Did this law really go through a bipartisan committee? It sounds more like it was written in crayon on toilet paper.

I think I will check out who wrote, sponsored and voted for this turkey.

Posted by: Darren7160 at January 10, 2006 7:17 PM
Comment #112038

Bravo. And I’ll answer by annoying Conservatives.

Posted by: Paul Siegel at January 10, 2006 07:03 PM

I wouldn’t have it any other way.


Darren7160
I respect the opinions of everyone here. If I butt heads with you it because I not only respect your opinion but you.

Posted by: Ron Brown at January 10, 2006 8:54 PM
Comment #112055

Ron Brown:

You, ofcourse, know that this Law will only be used against those critical of the Bush Administration. Therefore, you’re perfectly safe.

Posted by: Aldous at January 10, 2006 10:10 PM
Comment #112084

The reason that the word “annoy” was inserted was to ensure that the statute would we thrown out on consttutional grounds. This has always been a fairly easy (if expensive) way of getting bad legislation off the books but satisfying some legislator in the short term for his\her vote on another matter.

Posted by: synecdoche at January 11, 2006 2:15 AM
Comment #112147

Ron Brown:

You, ofcourse, know that this Law will only be used against those critical of the Bush Administration. Therefore, you’re perfectly safe.

Posted by: Aldous at January 10, 2006 10:10 PM

I’ll be used against anyone critical of Government. And that’s only about 100% of us here.

Posted by: Ron Brown at January 11, 2006 8:33 AM
Comment #112207

This law would clearly run afoul of the First Amendment, if it were ever used in the way some here are envisioning.

Posted by: mattLaw at January 11, 2006 1:31 PM
Comment #112227

MattLaw,

Yes, it does. Unfortunately I don’t know too many people who trust the government enough to believe that it won’t be used against us anyways…

As someone said when defending their blasting of Apple for ‘spying’ on their music listening,

I don’t have an answer, but I know this: the more you push back now against apparently harmless invasions of privacy, the less likely Apple will be to breach your privacy substantively later.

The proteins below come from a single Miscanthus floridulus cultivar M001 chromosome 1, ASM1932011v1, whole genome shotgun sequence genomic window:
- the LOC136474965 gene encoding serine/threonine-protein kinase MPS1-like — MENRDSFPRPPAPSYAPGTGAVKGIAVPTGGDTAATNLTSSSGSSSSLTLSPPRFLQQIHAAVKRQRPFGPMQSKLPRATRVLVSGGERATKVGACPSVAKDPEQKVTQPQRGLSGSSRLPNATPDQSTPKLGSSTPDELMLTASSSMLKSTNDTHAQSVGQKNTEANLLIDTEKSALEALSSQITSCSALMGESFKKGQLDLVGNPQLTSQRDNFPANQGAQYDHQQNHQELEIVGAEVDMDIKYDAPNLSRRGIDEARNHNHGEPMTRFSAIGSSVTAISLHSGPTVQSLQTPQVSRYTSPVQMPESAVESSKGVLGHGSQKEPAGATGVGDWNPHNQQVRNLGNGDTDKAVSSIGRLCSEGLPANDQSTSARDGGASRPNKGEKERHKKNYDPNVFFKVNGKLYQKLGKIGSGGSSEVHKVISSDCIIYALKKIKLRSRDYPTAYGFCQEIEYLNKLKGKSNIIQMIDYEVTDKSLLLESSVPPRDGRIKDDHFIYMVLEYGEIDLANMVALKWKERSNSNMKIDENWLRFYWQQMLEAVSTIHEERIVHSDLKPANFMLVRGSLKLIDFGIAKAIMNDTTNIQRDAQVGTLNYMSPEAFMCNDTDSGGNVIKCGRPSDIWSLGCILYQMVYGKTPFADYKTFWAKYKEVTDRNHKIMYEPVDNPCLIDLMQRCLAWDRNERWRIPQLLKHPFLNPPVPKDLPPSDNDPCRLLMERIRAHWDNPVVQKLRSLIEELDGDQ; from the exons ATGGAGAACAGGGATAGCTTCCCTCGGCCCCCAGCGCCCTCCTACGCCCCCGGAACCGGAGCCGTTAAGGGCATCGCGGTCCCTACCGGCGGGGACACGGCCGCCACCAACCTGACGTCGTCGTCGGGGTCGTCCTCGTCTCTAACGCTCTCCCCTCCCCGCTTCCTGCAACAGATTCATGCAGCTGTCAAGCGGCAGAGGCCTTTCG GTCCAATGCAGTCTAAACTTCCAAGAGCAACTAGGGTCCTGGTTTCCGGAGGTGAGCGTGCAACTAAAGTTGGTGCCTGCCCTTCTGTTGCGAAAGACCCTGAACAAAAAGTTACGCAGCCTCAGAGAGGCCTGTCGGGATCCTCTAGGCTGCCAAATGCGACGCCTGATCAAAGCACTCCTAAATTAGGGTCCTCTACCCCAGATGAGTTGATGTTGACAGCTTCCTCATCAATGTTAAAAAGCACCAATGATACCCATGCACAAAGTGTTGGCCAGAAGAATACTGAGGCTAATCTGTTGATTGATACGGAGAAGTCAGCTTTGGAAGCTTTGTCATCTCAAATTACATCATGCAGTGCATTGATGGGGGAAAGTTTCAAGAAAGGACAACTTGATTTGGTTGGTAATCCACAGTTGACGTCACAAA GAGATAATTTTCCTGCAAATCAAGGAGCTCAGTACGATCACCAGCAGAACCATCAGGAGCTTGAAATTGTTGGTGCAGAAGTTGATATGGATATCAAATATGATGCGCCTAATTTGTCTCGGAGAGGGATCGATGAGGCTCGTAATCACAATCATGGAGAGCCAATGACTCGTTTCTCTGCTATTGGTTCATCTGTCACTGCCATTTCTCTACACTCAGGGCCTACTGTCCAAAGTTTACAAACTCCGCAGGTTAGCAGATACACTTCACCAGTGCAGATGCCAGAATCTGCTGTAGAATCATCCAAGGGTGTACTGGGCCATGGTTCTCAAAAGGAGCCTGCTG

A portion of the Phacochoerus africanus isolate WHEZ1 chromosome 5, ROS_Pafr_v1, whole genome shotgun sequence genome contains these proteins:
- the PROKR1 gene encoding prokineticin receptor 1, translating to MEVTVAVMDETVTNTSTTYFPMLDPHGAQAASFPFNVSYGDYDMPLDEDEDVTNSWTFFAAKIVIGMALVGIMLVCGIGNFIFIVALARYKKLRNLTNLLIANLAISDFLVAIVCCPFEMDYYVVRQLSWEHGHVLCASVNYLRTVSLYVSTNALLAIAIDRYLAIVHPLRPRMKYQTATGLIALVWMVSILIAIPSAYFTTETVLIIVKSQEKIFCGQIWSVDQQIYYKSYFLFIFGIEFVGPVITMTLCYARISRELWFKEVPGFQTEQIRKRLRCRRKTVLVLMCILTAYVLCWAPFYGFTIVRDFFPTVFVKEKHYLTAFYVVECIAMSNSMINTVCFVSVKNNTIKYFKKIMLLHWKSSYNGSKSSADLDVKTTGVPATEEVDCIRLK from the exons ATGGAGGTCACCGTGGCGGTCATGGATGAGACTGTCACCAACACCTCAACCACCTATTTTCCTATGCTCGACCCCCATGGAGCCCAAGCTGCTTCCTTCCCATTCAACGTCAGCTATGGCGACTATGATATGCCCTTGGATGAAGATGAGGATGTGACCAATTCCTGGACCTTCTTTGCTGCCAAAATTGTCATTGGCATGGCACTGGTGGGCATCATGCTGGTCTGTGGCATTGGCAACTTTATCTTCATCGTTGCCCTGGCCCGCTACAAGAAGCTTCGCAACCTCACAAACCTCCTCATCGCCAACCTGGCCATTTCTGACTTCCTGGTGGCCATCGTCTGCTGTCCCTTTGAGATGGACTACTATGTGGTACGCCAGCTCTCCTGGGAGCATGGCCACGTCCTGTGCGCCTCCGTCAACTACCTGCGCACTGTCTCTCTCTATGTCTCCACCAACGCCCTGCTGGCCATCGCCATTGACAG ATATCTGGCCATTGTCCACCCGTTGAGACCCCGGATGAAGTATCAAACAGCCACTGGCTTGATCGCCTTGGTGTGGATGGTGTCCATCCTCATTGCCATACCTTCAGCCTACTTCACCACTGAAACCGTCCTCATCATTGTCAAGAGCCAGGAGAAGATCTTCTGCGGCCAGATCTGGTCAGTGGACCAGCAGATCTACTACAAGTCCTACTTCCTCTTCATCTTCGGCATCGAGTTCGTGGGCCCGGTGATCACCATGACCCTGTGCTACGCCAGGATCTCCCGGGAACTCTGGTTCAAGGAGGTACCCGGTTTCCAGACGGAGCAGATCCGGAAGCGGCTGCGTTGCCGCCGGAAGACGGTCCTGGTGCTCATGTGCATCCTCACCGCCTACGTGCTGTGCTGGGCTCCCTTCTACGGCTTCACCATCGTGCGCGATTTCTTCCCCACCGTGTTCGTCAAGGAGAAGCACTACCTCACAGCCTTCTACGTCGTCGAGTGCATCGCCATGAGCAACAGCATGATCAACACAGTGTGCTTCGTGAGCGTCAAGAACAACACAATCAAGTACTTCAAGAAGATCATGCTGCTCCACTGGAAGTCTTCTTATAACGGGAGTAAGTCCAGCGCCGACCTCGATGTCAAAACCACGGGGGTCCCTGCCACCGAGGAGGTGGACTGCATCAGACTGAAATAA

Replace Apple with Government in this quote and you’ll see why many of us are raising a stink about it now.

Posted by: Rhinehold at January 11, 2006 2:39 PM
Comment #112238

Look, these are good policies that will help protect us all.

Our quality of life will only go up if there are less terrorists and less annoying people.

Posted by: Schwamp at January 11, 2006 3:44 PM
Comment #112242

One man’s annoying person is another man’s hyperactive, OCD best buddy….

Posted by: Vicky at January 11, 2006 4:06 PM
Comment #112268

Just imagine out quality of life if none of us had any actual though processes. Just sheep happy to work and eat and sleep and that was all.

As they say, ignorance is bliss.

Posted by: Rhinehold at January 11, 2006 5:12 PM
Comment #112313

To Good King Ned and those who think this law isn’t likely to be abused, should study the events in Nazi Germany just prior to World War II. Slowly, little by little, laws were changed, and new ones enacted, that at first seemed to just be aimed at making the economy “better”, and to eliminate waste, identify and profile so called “problem areas”. But, at some point, began to be used to redistribute power and wealth. For one example, Jews were REQUIRED to register and WEAR AT ALL TIMES, insignia (a little patch prominently displayed) identifying them as Jews, and it was illegal not to do so. This was also for Gypsies, and a few other groups not part of the Nazi “in” group. After that started, people became slowly segregated, and the rest, as they say, is history. There were concerns even before it got that far, but plenty of people just naively thought at first that it wasn’t anything to worry about. Yet, after awhile, even if someone wasn’t one of the ostracized groups, they could be targeted as a “sympathasizer”, and persecuted to extreme, whether true or not. Not only Germany, but China, Cambodia (the Killing Fields), Rwanda, and others had similar things happen.